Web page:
Yonadam Kanna, a Christian member of the Iraqi parliament and secretary-general of the Assyrian Democratic Movement, confirmed to FoxNews.com that dozens of shops -- many Christian owned -- were attacked across multiple cities. 

"The extremists prepared themselves to attack on more locations ... but they were prevented by local police and security in addition to some guards from the villages," Kanna said in an email. 

          [. . .]

According to local media in northern Iraq, the attacks began after a sermon Friday by Mala Ismail Osman Sindi, who reportedly railed against massage parlors in the community. A Muslim mob subsequently tore through the streets to destroy not only a massage parlor but more than two-dozen other businesses. The mullah later denied responsibility for inciting violence in an interview with the Iraqi newspaper Rudaw

Kanna catalogued the damages. He told FoxNews.com that in Zakho alone, 16 liquor stores were attacked, 13 of them Christian owned and the rest owned by members of the Kurdish Yazidi community. 

The attackers also targeted Yazidi-owned hotels, 11 Christian-owned hair salons, and the massage shop -- which according to Kanna is owned by a Muslim man. 

According to the news site Ankawa.com, business owners later received death threats in the event they reopened. 

[. . .]

 "The Iraqi Christians ... are living in fear," said U.S. Rep. Frank Wolf, R-Va., who is pushing for the creation of a special religious freedom envoy in the region. "Now with the forces leaving ... I think the Iraqi Christians are going to go through a very, very difficult time." 

The AINA report, in addition to describing last week’s mob attacks cited recommendations to both the US and international community to alleviate the plight of the dwindling Christian community and other religious minorities  in Northern Iraq:

These events, and decades of violence perpetrated with impunity, belie the notion that Christian Assyrians can live safely, and enjoy full equality and full protection of their rights in the KRG. Given the desperate situation of the Christian Assyrians and other vulnerable minorities, such as Yezidis and Shabaks, it is necessary for the international community to target these peoples with specific policies meant to preserve their existence in their homeland.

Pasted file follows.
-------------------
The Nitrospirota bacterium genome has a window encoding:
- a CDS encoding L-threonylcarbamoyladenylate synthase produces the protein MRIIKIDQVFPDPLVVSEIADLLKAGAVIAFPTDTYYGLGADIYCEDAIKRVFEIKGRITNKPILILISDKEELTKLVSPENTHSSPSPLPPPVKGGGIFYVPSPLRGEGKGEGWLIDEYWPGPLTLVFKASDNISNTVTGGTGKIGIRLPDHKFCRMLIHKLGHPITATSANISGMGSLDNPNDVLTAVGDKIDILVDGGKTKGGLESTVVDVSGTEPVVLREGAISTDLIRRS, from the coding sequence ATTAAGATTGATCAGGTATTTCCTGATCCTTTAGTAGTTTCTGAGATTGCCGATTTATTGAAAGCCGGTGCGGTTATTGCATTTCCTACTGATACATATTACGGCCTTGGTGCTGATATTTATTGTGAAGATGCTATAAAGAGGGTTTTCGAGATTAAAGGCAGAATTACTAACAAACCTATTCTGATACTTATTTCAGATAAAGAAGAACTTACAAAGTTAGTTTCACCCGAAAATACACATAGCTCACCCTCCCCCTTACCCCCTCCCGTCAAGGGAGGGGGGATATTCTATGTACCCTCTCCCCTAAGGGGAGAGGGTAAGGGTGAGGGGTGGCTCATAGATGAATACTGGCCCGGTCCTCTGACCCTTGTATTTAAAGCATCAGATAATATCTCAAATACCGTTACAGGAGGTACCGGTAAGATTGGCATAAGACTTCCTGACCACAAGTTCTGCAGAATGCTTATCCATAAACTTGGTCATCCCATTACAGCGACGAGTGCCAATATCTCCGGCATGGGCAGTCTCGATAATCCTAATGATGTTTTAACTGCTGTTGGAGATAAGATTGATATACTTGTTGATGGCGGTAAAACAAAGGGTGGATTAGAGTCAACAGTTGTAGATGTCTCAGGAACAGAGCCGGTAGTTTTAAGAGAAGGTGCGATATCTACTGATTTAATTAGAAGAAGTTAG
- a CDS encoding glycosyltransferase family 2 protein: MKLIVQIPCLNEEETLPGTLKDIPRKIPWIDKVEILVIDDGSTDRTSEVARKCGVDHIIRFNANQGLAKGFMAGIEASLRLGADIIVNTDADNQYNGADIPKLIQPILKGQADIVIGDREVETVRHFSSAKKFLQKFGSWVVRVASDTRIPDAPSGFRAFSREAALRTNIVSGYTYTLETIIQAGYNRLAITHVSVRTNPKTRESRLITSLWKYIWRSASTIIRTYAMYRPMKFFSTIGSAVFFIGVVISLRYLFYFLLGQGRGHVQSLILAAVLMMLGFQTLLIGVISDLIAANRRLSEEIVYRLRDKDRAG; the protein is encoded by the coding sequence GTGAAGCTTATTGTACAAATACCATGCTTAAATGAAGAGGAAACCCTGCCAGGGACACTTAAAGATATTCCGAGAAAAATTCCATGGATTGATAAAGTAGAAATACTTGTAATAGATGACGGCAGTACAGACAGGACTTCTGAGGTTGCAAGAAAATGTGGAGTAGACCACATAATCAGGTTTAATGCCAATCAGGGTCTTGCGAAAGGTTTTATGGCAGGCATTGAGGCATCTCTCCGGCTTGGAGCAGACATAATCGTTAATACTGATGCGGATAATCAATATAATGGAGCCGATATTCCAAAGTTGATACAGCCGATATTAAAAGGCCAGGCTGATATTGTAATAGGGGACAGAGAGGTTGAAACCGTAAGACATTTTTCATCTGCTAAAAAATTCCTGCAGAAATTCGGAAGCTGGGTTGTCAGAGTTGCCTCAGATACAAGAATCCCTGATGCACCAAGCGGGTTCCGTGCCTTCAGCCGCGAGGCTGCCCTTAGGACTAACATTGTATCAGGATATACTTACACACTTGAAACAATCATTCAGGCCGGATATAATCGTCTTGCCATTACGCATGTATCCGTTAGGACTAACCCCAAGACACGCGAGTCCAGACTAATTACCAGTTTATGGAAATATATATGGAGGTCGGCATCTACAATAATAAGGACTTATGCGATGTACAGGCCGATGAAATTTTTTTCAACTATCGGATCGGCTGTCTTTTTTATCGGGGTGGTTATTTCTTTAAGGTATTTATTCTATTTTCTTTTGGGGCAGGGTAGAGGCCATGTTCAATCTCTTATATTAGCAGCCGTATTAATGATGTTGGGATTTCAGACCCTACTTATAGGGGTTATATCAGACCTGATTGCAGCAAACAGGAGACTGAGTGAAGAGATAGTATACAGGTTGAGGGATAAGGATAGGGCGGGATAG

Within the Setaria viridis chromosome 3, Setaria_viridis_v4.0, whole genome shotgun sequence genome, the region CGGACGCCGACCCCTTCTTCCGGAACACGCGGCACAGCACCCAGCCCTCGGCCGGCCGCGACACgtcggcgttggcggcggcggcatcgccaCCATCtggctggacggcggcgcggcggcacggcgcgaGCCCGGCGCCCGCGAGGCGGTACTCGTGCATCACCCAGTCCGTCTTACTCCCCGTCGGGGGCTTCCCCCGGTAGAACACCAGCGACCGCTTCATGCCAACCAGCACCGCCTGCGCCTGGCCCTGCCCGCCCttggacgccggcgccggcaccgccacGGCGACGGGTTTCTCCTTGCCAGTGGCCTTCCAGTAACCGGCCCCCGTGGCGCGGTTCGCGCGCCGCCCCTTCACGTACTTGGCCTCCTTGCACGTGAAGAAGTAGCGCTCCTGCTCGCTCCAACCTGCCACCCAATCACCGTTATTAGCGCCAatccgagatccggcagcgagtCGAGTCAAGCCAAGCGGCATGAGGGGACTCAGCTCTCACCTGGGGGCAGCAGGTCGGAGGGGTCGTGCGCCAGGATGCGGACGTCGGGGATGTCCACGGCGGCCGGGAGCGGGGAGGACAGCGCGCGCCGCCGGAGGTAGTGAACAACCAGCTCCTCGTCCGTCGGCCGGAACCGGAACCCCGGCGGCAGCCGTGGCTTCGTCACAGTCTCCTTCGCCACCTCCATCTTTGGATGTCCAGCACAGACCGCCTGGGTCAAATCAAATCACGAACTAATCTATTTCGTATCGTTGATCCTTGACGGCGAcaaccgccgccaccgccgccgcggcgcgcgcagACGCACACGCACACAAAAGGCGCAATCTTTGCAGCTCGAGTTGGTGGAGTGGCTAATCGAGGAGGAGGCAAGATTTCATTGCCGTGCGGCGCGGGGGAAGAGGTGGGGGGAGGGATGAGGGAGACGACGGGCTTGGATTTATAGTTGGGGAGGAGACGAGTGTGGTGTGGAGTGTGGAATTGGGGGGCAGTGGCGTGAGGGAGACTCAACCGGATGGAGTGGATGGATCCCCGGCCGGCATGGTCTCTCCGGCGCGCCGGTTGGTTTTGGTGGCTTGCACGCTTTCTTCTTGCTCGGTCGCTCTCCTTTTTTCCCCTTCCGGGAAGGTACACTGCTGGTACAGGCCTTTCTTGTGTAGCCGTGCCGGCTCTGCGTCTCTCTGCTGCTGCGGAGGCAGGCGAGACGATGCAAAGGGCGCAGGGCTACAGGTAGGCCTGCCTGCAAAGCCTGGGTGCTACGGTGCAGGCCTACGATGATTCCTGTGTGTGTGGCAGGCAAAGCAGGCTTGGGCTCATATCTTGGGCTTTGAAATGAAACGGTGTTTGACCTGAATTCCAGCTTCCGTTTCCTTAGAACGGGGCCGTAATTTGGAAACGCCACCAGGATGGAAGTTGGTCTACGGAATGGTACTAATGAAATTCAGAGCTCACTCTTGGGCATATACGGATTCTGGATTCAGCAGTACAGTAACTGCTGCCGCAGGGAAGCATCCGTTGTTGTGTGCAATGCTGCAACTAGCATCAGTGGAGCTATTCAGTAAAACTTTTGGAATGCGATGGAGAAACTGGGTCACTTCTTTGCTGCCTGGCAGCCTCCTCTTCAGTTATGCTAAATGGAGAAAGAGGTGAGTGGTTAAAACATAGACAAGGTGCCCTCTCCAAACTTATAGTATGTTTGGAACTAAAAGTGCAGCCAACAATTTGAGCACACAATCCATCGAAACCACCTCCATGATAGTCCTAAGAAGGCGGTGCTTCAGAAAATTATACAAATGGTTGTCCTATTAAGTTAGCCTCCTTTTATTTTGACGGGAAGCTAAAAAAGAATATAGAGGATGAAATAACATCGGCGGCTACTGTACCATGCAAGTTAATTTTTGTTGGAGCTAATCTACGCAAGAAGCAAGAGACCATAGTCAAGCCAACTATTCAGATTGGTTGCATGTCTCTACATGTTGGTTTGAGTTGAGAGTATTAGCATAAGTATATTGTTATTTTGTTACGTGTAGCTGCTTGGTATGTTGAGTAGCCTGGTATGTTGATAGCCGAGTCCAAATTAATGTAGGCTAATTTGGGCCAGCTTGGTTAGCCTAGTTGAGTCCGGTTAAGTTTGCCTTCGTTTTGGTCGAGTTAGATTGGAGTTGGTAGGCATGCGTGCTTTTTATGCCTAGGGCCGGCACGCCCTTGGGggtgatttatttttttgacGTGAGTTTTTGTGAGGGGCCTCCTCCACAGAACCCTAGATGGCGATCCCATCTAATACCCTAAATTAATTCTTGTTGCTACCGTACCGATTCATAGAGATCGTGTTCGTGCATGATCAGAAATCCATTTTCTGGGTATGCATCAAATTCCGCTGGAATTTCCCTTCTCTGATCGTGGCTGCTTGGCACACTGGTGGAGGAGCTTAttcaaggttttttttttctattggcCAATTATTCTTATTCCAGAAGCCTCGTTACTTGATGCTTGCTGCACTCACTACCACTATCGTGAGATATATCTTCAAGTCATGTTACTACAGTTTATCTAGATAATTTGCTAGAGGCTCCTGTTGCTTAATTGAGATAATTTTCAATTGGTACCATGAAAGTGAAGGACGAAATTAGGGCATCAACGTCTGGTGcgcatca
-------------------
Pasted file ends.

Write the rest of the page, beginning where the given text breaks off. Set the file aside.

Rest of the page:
Recommendations for the United States of America:

1.   Prioritize passing legislation in the 2012 appropriation already approved in the United States Senate which articulates the clearest form of an 'Iraqi Vulnerable Minorities Policy' seen to date.

2.   Use the remaining stages of the 2012 appropriations process to expand the language and reallocate not less than $75 million of the 2012 appropriation for Iraq in support of the language.

3.   Work towards a USG policy on Iraq's vulnerable minorities that reinforces support for the minorities as they pursue: i) the creation of a province in the Nineveh Plain via Article 125 of Iraq's constitution, ii) expansion, training and resourcing for the Nineveh Plain's local police force and increasing fair inclusion of vulnerable minorities in Iraq's various security services, iii) ensuring an increase in development funding that is channeled through independent NGOs.

4.   Finally, the USG should freeze all funding for development and economic support projects in the KRG until the recommendations listed below are realized.

Recommendations for the International Community, including the United States:

1.   Call for swift governmental action to prevent any further attacks in the short-term;

2.   Require a transparent, well-resourced investigation into the violence;

3.   The capture and full prosecution of all involved with emphasis on the fundamentalist Imams inciting the attacks;

4.   A full report into how this was allowed to happen and governmental measures to prevent its recurrence;

5.   Ensuring that measures of restitution for the victims are realized;

6.   Sanction companies engaging in bilateral oil deals with the KRG, requiring them to freeze business until the KRG brings the perpetrators to justice and provides full restitution to the victims; and

7.   The creation of a longer-term agenda of providing justice and restitution for the long list of serious crimes committed with impunity against Christian Assyrians, Yezidis and other minorities.

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Posted on 12/10/2011 7:14 PM by Jerry Gordon